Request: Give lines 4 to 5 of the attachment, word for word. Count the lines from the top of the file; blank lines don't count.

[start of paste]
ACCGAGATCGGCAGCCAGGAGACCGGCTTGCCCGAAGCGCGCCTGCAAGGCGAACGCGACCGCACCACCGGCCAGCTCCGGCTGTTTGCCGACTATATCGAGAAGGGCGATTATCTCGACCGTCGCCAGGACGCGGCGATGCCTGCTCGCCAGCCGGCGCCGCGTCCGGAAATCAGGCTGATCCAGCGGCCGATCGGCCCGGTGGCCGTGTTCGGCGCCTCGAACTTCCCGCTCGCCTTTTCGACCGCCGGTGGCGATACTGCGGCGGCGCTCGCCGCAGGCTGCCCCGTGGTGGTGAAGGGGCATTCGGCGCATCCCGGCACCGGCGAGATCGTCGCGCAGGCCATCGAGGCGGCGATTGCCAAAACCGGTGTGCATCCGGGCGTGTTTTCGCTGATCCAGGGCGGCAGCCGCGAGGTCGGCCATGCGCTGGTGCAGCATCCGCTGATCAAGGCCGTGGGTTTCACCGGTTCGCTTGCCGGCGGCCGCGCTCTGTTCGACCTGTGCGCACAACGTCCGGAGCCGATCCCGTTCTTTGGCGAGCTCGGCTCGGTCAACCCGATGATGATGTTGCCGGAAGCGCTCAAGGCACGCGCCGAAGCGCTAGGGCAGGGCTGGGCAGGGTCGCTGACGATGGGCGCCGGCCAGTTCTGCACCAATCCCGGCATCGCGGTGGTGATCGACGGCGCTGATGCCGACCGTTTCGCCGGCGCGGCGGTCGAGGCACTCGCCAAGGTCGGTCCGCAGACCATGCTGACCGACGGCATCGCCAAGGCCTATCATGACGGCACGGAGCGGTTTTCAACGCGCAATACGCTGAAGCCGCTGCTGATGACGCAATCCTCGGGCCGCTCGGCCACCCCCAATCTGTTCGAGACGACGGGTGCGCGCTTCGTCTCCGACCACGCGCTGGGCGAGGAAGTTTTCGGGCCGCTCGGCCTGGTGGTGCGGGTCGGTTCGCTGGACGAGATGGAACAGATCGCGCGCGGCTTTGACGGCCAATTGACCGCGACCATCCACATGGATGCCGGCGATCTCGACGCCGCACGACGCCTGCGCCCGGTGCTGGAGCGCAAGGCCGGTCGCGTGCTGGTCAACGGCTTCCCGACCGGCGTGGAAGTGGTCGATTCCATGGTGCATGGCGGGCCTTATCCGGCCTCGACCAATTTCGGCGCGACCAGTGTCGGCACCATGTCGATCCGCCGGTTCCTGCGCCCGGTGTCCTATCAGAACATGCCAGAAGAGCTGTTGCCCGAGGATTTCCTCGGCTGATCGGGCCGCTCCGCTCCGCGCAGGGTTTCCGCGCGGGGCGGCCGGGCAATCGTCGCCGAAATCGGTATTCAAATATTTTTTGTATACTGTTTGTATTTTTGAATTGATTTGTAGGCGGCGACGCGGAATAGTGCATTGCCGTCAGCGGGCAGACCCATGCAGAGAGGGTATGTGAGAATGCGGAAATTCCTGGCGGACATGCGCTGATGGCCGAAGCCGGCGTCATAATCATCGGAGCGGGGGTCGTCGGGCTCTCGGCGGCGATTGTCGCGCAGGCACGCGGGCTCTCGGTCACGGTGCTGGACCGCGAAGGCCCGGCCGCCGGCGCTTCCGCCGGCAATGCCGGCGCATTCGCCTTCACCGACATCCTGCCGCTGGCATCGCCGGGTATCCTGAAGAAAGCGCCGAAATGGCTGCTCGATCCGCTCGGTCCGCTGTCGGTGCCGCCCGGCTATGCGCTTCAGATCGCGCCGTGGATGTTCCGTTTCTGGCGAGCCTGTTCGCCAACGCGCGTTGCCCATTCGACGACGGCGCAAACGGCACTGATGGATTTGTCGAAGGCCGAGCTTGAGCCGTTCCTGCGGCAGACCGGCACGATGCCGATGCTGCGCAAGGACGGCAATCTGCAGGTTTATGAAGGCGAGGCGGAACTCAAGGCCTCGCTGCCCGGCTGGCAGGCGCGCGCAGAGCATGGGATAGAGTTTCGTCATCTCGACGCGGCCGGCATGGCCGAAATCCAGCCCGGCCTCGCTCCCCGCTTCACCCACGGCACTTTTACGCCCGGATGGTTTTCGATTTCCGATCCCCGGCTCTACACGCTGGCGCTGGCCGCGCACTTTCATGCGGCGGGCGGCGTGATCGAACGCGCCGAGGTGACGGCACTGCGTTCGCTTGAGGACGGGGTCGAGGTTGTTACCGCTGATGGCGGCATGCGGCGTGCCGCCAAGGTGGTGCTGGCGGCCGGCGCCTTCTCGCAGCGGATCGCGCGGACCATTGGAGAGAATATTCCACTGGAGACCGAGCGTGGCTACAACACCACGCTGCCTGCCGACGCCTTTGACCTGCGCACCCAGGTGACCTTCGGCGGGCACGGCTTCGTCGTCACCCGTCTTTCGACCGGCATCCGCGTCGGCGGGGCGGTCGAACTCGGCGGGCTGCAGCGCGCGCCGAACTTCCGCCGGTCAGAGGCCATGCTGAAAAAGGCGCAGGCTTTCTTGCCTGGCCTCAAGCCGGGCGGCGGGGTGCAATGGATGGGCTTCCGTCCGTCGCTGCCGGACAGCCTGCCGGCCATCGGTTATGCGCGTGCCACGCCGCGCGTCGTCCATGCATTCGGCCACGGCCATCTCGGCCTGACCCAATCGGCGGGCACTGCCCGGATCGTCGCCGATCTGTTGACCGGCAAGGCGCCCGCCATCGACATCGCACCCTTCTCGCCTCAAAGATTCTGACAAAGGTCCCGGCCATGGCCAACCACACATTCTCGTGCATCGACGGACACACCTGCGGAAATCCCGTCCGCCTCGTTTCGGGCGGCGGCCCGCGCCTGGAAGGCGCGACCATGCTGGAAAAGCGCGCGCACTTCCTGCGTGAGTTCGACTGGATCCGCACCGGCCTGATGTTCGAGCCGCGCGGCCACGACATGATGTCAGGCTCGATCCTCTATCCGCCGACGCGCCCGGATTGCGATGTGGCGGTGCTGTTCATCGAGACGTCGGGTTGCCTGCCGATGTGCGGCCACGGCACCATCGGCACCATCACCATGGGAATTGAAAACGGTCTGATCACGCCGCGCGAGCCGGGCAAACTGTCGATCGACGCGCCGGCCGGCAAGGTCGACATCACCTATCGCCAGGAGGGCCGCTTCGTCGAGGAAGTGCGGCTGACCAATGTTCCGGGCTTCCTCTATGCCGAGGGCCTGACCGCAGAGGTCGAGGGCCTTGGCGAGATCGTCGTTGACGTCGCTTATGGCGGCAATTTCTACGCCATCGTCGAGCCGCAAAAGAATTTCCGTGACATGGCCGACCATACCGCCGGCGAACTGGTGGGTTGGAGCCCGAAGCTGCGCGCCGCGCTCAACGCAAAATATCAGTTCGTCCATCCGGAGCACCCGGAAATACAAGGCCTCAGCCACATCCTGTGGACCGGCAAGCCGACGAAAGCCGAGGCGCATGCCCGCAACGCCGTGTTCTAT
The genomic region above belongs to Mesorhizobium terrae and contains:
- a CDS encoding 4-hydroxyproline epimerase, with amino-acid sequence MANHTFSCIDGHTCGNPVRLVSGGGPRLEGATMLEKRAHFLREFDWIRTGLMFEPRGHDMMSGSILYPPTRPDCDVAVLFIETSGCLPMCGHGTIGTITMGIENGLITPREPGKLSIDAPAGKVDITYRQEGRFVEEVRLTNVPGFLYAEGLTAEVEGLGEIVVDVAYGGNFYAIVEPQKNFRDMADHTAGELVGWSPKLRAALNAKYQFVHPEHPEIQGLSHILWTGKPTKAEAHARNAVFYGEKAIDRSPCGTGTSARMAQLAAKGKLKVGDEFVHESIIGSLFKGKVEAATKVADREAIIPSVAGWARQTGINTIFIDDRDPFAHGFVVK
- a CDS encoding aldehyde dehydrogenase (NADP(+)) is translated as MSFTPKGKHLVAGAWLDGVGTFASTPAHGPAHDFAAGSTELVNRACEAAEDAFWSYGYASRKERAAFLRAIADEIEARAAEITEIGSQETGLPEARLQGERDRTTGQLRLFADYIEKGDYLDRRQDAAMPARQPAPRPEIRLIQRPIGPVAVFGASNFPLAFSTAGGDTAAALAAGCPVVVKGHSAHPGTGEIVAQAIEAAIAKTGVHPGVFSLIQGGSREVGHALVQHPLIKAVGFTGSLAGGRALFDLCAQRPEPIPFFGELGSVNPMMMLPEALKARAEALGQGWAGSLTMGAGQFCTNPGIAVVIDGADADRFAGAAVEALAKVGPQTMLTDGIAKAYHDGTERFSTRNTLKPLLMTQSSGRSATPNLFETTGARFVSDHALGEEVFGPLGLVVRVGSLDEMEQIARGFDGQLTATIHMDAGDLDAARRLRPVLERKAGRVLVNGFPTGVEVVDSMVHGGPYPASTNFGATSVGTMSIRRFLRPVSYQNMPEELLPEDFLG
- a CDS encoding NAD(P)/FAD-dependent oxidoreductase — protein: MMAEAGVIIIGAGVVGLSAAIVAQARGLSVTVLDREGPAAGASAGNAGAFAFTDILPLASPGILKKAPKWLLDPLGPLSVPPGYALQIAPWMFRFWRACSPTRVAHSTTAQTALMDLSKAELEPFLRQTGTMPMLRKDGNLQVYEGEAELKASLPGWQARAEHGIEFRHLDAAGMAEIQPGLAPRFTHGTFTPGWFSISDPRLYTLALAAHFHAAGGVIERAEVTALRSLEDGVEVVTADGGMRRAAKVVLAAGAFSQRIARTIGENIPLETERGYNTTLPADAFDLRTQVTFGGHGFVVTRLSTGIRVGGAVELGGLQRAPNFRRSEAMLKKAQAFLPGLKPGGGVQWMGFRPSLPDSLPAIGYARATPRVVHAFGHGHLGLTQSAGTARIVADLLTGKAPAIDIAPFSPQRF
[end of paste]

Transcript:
- a CDS encoding aldehyde dehydrogenase (NADP(+)) is translated as MSFTPKGKHLVAGAWLDGVGTFASTPAHGPAHDFAAGSTELVNRACEAAEDAFWSYGYASRKERAAFLRAIADEIEARAAEITEIGSQETGLPEARLQGERDRTTGQLRLFADYIEKGDYLDRRQDAAMPARQPAPRPEIRLIQRPIGPVAVFGASNFPLAFSTAGGDTAAALAAGCPVVVKGHSAHPGTGEIVAQAIEAAIAKTGVHPGVFSLIQGGSREVGHALVQHPLIKAVGFTGSLAGGRALFDLCAQRPEPIPFFGELGSVNPMMMLPEALKARAEALGQGWAGSLTMGAGQFCTNPGIAVVIDGADADRFAGAAVEALAKVGPQTMLTDGIAKAYHDGTERFSTRNTLKPLLMTQSSGRSATPNLFETTGARFVSDHALGEEVFGPLGLVVRVGSLDEMEQIARGFDGQLTATIHMDAGDLDAARRLRPVLERKAGRVLVNGFPTGVEVVDSMVHGGPYPASTNFGATSVGTMSIRRFLRPVSYQNMPEELLPEDFLG
- a CDS encoding NAD(P)/FAD-dependent oxidoreductase — protein: MMAEAGVIIIGAGVVGLSAAIVAQARGLSVTVLDREGPAAGASAGNAGAFAFTDILPLASPGILKKAPKWLLDPLGPLSVPPGYALQIAPWMFRFWRACSPTRVAHSTTAQTALMDLSKAELEPFLRQTGTMPMLRKDGNLQVYEGEAELKASLPGWQARAEHGIEFRHLDAAGMAEIQPGLAPRFTHGTFTPGWFSISDPRLYTLALAAHFHAAGGVIERAEVTALRSLEDGVEVVTADGGMRRAAKVVLAAGAFSQRIARTIGENIPLETERGYNTTLPADAFDLRTQVTFGGHGFVVTRLSTGIRVGGAVELGGLQRAPNFRRSEAMLKKAQAFLPGLKPGGGVQWMGFRPSLPDSLPAIGYARATPRVVHAFGHGHLGLTQSAGTARIVADLLTGKAPAIDIAPFSPQRF